3. By: Howard, Greg (University of Illinois); Weinstein, Russell (University of Illinois at Urbana-Champaign); Yang, Yuhao (University of Illinois)
    Abstract: We use a novel identification strategy to investigate whether regional universities make their local economies more resilient to adverse economic shocks. Our strategy is based on state governments assigning normal schools (to train teachers) and insane asylums to counties between 1830 and 1930. Normal schools later became much larger regional universities while asylum properties mostly continue as small state-owned psychiatric health facilities. Because site selection criteria were similar for these two types of institutions, comparing counties assigned a normal school versus an insane asylum identifies the effect of a regional university. We find that having a regional university roughly offset the negative effects of exposure to manufacturing declines, and we attribute a significant share of this resilience to the resilience of regional public university spending.
    Keywords: manufacturing decline, universities and economic growth, resilience
    JEL: R10 I23 J20
    Date: 2021–05
  4. By: Jose Luis Hervas-Oliver; Mario Davide Parrilli; Andres Rodriguez-Pose; Francisca Sempere-Ripoll
    Abstract: European Union (EU) innovation policies have for long remained mostly research driven. The fundamental goal has been to achieve a rate of R&D investment of 3% of GDP. Small and medium-sized enterprise (SME) innovation, however, relies on a variety of internal sources —both R&D and non-R&D based— and external drivers, such as collaboration with other firms and research centres, and is profoundly influence by location and context. Given this multiplicity of innovation activities, this study argues that innovation policies fundamentally based on a place-blind increase of R&D investment may not deliver the best outcomes in regions where the capacity of SMEs is to benefit from R&D is limited. We posit that collaboration and regional specificities can play a greater role in determining SME innovation, beyond just R&D activities. Using data from the Regional Innovation Scoreboard (RIS), covering 220 regions across 22 European countries, we find that regions in Europe differ significantly in terms of SME innovation depending on their location. SMEs in more innovative regions benefit to a far greater extent from a combination of internal R&D, external collaboration of all sorts, and non-R&D inputs. SMEs in less innovative regions rely fundamentally on external sources and, particularly, on collaboration with other firms. Greater investment in public R&D does not always lead to improvements in regional SME innovation, regardless of context. Collaboration is a central innovation activity that can complement R&D, showing an even stronger effect on SME innovation than R&D. Hence, a more collaboration-based and place-sensitive policy is required to maximise SME innovation across the variety of European regional contexts.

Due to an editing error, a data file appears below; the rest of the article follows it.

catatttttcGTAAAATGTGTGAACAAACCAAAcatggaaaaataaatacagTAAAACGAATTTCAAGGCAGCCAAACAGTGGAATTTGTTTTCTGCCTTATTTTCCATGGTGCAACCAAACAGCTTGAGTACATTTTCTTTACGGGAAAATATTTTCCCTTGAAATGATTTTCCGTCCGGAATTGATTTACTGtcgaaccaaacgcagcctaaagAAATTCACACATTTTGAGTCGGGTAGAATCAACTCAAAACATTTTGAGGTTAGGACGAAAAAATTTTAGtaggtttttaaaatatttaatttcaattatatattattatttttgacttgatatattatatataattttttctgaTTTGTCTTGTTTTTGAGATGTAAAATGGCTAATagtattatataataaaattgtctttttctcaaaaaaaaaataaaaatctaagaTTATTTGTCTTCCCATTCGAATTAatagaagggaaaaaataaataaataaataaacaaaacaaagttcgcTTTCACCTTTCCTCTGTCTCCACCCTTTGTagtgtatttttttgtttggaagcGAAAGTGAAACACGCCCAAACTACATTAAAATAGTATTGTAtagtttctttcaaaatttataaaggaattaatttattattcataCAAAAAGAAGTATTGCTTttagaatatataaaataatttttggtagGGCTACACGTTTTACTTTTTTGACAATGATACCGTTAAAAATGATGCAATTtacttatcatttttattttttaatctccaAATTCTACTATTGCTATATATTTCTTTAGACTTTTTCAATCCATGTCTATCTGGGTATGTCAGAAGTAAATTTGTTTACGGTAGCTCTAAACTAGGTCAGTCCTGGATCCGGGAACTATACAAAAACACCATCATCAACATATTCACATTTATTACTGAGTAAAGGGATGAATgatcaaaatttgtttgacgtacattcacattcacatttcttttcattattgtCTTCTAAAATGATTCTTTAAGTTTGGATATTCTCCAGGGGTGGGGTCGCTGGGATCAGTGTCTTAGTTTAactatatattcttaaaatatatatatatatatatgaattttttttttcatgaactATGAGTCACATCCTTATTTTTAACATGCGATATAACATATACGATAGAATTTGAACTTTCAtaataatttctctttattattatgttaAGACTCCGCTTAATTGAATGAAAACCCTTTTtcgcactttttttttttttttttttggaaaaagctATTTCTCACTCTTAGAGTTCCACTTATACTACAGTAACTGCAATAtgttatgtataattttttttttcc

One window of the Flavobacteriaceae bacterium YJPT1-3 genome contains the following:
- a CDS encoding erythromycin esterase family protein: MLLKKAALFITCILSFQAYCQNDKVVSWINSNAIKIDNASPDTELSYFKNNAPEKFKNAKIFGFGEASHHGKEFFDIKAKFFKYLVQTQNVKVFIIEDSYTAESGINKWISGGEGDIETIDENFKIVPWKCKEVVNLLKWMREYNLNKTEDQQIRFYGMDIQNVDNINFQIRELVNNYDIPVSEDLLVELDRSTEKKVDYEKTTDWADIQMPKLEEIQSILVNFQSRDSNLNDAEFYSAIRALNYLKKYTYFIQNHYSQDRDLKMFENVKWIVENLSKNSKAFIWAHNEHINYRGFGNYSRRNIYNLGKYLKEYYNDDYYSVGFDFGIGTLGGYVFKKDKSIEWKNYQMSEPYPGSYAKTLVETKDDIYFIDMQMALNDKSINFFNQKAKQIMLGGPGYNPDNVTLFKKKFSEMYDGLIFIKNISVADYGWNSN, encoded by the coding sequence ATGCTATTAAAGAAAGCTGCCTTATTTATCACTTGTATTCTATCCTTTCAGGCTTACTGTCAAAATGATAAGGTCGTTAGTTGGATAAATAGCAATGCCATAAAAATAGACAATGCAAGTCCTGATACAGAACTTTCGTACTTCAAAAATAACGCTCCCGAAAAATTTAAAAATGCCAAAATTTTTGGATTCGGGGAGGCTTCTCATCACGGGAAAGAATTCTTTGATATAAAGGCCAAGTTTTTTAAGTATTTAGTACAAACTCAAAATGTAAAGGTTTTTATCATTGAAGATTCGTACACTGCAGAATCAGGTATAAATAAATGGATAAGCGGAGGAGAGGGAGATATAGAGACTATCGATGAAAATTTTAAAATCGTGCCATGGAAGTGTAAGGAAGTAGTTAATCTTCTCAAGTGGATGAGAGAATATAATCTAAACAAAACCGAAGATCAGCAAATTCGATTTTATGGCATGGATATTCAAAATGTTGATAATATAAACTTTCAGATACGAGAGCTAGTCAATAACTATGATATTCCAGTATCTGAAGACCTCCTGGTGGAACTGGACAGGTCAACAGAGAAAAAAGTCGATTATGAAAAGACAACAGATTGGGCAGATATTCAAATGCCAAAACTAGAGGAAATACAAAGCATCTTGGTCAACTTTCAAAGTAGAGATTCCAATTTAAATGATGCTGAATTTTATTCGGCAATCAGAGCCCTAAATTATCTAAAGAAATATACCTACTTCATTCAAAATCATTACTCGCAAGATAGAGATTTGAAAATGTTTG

Keywords: regional innovation; SMEs; R&D; place-based; collaboration; EU regions
    JEL: O31 O32 L11
    Date: 2021–06
  5. By: Abbasiharofteh, Milad; Kinne, Jan; Krüger, Miriam
    Abstract: The proximity framework has attracted considerable attention in a scholarly discourse on the driving forces of knowledge exchange tie formation. It has been discussed that too much proximity is negatively associated with the effectiveness of a knowledge exchange relation. However, little is known about the key factors that trigger the formation of the boundaryspanning knowledge ties. Going beyond the "dyadic" perspective on proximity dimensions, this paper argues that the key factor in bridging distances may reside at the "triadic" level. We build on the notion of "the strength of weak ties" and its recent development by investigating the innovative performance and relations of more than 600,000 German firms. We explored and extracted information from the textual and relational content of firms' websites by using machine learning techniques and hyperlink analysis. We thereby proxied the innovative performance of firms using a deep learning text analysis approach and showed that the triadic property of bridging dyadic relations is a reliable predictor of firms' innovativeness. Relations embedded in cliques (i.e., strong ties) that connect cognitively distant firms are more strongly associated with firms' innovation, whereas inter-regional relations connecting different parts of a network (i.e., weak ties) are positively associated with firms' innovative performance. Also, the results suggest that a combination of strong inter-community and weak inter-regional relations are more positively related with firms' innovativeness compared to the combination of other relation types.